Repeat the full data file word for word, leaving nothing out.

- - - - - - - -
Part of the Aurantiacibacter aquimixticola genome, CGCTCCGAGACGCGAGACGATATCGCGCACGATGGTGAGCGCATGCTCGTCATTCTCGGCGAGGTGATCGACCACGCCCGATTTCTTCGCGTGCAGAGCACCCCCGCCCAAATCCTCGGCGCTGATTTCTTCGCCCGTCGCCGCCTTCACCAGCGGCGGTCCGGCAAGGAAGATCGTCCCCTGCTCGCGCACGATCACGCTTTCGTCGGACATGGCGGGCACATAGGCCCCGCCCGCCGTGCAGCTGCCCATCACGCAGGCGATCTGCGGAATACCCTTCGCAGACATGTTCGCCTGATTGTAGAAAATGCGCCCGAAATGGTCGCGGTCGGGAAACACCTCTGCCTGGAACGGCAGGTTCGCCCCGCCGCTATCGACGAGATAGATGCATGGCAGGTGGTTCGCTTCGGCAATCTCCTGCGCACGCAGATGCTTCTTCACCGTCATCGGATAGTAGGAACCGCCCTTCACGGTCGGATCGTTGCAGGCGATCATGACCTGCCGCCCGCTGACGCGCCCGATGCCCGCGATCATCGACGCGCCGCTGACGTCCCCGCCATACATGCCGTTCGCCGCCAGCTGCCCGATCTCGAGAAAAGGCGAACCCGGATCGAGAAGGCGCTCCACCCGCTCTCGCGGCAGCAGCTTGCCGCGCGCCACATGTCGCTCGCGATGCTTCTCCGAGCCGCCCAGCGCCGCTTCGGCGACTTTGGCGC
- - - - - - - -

Part of the Aurantiacibacter aquimixticola genome, CGCTCCGAGACGCGAGACGATATCGCGCACGATGGTGAGCGCATGCTCGTCATTCTCGGCGAGGTGATCGACCACGCCCGATTTCTTCGCGTGCAGAGCACCCCCGCCCAAATCCTCGGCGCTGATTTCTTCGCCCGTCGCCGCCTTCACCAGCGGCGGTCCGGCAAGGAAGATCGTCCCCTGCTCGCGCACGATCACGCTTTCGTCGGACATGGCGGGCACATAGGCCCCGCCCGCCGTGCAGCTGCCCATCACGCAGGCGATCTGCGGAATACCCTTCGCAGACATGTTCGCCTGATTGTAGAAAATGCGCCCGAAATGGTCGCGGTCGGGAAACACCTCTGCCTGGAACGGCAGGTTCGCCCCGCCGCTATCGACGAGATAGATGCATGGCAGGTGGTTCGCTTCGGCAATCTCCTGCGCACGCAGATGCTTCTTCACCGTCATCGGATAGTAGGAACCGCCCTTCACGGTCGGATCGTTGCAGGCGATCATGACCTGCCGCCCGCTGACGCGCCCGATGCCCGCGATCATCGACGCGCCGCTGACGTCCCCGCCATACATGCCGTTCGCCGCCAGCTGCCCGATCTCGAGAAAAGGCGAACCCGGATCGAGAAGGCGCTCCACCCGCTCTCGCGGCAGCAGCTTGCCGCGCGCCACATGTCGCTCGCGATGCTTCTCCGAGCCGCCCAGCGCCGCTTCGGCGACTTTGGCGC